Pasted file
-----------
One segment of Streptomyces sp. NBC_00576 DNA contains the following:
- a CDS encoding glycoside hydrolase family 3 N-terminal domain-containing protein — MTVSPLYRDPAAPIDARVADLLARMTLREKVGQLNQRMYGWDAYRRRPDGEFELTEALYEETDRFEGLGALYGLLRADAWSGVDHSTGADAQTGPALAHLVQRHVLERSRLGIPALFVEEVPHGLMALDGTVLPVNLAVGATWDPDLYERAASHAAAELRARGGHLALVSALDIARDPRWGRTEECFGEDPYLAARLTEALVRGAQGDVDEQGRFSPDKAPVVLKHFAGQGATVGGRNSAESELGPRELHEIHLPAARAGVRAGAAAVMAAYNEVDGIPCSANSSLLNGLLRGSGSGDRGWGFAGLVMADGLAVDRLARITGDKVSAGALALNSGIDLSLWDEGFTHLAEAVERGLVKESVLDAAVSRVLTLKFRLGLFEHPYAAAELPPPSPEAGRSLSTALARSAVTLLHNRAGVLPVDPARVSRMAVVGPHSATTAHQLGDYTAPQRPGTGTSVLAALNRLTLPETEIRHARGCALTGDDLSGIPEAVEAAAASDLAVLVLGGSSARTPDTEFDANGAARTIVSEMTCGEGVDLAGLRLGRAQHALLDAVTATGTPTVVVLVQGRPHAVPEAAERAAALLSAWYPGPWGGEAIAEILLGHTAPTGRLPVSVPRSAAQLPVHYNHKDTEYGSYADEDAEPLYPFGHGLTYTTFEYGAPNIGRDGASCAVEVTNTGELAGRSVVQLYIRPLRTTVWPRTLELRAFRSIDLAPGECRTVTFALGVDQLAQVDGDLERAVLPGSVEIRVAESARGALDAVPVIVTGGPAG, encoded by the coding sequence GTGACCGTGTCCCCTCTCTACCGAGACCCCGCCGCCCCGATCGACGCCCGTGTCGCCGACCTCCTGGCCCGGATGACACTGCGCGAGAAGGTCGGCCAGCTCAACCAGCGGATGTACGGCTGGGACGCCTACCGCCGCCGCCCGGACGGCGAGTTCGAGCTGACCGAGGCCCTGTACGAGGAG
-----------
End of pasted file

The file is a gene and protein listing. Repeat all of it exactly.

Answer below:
One segment of Streptomyces sp. NBC_00576 DNA contains the following:
- a CDS encoding glycoside hydrolase family 3 N-terminal domain-containing protein — MTVSPLYRDPAAPIDARVADLLARMTLREKVGQLNQRMYGWDAYRRRPDGEFELTEALYEETDRFEGLGALYGLLRADAWSGVDHSTGADAQTGPALAHLVQRHVLERSRLGIPALFVEEVPHGLMALDGTVLPVNLAVGATWDPDLYERAASHAAAELRARGGHLALVSALDIARDPRWGRTEECFGEDPYLAARLTEALVRGAQGDVDEQGRFSPDKAPVVLKHFAGQGATVGGRNSAESELGPRELHEIHLPAARAGVRAGAAAVMAAYNEVDGIPCSANSSLLNGLLRGSGSGDRGWGFAGLVMADGLAVDRLARITGDKVSAGALALNSGIDLSLWDEGFTHLAEAVERGLVKESVLDAAVSRVLTLKFRLGLFEHPYAAAELPPPSPEAGRSLSTALARSAVTLLHNRAGVLPVDPARVSRMAVVGPHSATTAHQLGDYTAPQRPGTGTSVLAALNRLTLPETEIRHARGCALTGDDLSGIPEAVEAAAASDLAVLVLGGSSARTPDTEFDANGAARTIVSEMTCGEGVDLAGLRLGRAQHALLDAVTATGTPTVVVLVQGRPHAVPEAAERAAALLSAWYPGPWGGEAIAEILLGHTAPTGRLPVSVPRSAAQLPVHYNHKDTEYGSYADEDAEPLYPFGHGLTYTTFEYGAPNIGRDGASCAVEVTNTGELAGRSVVQLYIRPLRTTVWPRTLELRAFRSIDLAPGECRTVTFALGVDQLAQVDGDLERAVLPGSVEIRVAESARGALDAVPVIVTGGPAG, encoded by the coding sequence GTGACCGTGTCCCCTCTCTACCGAGACCCCGCCGCCCCGATCGACGCCCGTGTCGCCGACCTCCTGGCCCGGATGACACTGCGCGAGAAGGTCGGCCAGCTCAACCAGCGGATGTACGGCTGGGACGCCTACCGCCGCCGCCCGGACGGCGAGTTCGAGCTGACCGAGGCCCTGTACGAGGAG